Prisoners of Childhood
Ruth Rendell, New Statesman, 5 June 1987
The works of the great psychoanalysts are often as readable as fiction and the writings of Freud are like the best of biography. Alice Miller is another such Her field is the psychological abuse of children and what she has to say about it in “The Drama of Being a Child” (trans. Ruth Ward, Virago) and “For Your Own Good” (trans. Hildegarde and Hunter Hannum, Virago) is both illuminating and distressingly familiar. The reader has the complex experience of recognising a great truth simultaneously with revelation and the realisation of personal tragedy long and deeply suppressed. Childhood injury, whether subjectively experienced or unwittingly perpetrated, here appears the more awful because of its irrevocability.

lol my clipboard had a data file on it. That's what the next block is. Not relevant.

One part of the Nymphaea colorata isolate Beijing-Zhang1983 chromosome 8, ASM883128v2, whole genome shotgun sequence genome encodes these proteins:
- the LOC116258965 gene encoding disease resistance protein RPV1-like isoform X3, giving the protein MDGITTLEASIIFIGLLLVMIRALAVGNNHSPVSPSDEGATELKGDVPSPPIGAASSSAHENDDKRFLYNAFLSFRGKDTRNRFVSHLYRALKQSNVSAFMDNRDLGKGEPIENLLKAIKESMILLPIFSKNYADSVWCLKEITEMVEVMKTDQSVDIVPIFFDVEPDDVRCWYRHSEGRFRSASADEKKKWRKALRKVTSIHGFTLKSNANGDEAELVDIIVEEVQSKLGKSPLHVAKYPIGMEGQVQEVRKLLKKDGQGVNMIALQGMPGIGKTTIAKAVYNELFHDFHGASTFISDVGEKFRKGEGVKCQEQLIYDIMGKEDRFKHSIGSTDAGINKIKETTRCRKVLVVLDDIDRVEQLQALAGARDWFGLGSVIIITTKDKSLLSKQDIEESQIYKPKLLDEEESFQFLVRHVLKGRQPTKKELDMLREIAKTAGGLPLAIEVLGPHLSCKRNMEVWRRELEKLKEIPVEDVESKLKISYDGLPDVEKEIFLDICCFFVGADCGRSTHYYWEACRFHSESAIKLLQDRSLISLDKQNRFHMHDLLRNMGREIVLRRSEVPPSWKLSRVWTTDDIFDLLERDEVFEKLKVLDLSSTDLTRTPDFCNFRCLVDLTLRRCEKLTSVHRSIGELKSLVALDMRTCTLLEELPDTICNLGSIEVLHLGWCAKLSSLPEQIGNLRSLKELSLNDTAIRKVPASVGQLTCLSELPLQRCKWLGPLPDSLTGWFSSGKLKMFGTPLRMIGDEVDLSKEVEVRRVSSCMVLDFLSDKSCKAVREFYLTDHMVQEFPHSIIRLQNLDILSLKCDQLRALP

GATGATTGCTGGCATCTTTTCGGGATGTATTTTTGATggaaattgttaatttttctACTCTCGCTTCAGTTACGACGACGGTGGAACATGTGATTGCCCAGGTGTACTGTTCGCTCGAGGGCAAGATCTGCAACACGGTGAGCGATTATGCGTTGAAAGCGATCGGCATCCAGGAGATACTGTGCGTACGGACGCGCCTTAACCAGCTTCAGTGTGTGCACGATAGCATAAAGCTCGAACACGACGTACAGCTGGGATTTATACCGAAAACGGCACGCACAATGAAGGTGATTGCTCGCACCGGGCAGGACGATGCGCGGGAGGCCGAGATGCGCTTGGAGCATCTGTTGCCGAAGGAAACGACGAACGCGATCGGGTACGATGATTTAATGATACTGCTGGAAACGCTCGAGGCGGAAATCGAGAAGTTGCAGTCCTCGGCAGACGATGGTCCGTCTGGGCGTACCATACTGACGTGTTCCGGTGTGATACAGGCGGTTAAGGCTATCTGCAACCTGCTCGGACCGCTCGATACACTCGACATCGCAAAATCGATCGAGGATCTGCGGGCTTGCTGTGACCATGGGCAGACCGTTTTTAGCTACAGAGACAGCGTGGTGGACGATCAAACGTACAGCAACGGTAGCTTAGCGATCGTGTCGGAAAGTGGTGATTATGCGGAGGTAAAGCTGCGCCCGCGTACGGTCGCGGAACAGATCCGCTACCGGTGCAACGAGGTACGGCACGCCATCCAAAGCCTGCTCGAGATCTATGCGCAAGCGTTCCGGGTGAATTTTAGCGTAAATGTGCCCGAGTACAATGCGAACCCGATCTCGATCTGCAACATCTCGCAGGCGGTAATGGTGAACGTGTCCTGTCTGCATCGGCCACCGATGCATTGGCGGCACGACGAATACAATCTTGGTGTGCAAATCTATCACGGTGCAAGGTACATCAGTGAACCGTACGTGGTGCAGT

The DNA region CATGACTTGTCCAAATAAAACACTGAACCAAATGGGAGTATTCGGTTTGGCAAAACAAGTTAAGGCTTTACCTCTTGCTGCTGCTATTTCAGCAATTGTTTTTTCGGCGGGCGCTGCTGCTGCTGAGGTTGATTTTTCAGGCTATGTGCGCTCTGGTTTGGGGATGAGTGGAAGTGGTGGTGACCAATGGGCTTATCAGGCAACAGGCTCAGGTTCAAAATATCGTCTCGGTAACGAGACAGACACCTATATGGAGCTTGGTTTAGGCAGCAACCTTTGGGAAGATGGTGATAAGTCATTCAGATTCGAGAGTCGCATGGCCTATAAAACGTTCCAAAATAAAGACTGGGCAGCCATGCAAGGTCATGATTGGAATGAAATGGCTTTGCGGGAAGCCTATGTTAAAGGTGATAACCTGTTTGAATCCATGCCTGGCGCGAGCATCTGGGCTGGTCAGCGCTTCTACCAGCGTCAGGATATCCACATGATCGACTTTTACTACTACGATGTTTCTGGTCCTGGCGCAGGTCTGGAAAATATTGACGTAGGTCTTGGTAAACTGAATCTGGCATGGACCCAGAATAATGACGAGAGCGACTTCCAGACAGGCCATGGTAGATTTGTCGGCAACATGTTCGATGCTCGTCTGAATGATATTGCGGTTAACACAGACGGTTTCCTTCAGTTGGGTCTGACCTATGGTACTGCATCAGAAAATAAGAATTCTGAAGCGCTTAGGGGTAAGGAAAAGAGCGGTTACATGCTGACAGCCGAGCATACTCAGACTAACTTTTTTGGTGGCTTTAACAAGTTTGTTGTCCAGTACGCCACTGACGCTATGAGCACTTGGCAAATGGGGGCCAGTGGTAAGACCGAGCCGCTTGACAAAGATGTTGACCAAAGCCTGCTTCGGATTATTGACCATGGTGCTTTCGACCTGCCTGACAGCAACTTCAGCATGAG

‘Even the worst criminal of all time was not born a criminal,’ Dr Miller writes, taking Adolf Hitler as one of her subjects for examination. If Hitler had a loving mother even she was not free from the ‘poisonous pedagogy’ which is aimed at shaping children to their parents’ taste: her husband’s submissive serving maid, addressing him incredibly as ‘uncle’, she impassively witnessed the brutal beatings of her son. And a reason is found for Hitler’s euthanasia law and need to liberate Germany from the ‘plague’ of the mentally ill in his enforced daily exposure to the frightening behaviour of his mad aunt. His adult life was a long act of revenge.